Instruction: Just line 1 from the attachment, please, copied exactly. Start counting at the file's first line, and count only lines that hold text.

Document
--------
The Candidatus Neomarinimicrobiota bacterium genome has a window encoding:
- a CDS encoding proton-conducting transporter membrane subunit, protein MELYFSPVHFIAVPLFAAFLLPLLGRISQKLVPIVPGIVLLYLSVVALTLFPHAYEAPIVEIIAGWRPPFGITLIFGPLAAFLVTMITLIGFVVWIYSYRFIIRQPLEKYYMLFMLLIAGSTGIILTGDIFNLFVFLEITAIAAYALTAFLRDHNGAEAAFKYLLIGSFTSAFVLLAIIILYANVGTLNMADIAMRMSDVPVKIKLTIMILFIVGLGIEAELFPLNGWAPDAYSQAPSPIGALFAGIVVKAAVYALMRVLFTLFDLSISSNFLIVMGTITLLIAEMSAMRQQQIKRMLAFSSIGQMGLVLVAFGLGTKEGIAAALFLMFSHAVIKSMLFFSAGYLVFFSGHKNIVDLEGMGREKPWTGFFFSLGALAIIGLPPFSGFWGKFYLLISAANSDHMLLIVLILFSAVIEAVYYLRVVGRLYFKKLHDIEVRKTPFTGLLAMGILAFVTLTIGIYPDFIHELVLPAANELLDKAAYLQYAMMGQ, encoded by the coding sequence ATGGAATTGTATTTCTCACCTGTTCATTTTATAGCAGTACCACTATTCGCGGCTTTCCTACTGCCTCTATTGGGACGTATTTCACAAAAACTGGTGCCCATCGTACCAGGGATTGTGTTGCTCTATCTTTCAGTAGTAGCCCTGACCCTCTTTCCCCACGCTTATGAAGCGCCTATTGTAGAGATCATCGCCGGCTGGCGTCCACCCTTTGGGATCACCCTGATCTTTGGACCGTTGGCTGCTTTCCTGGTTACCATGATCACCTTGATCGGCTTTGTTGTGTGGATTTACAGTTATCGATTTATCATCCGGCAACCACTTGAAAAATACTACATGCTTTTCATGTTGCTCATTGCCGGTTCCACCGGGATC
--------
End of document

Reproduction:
The Candidatus Neomarinimicrobiota bacterium genome has a window encoding: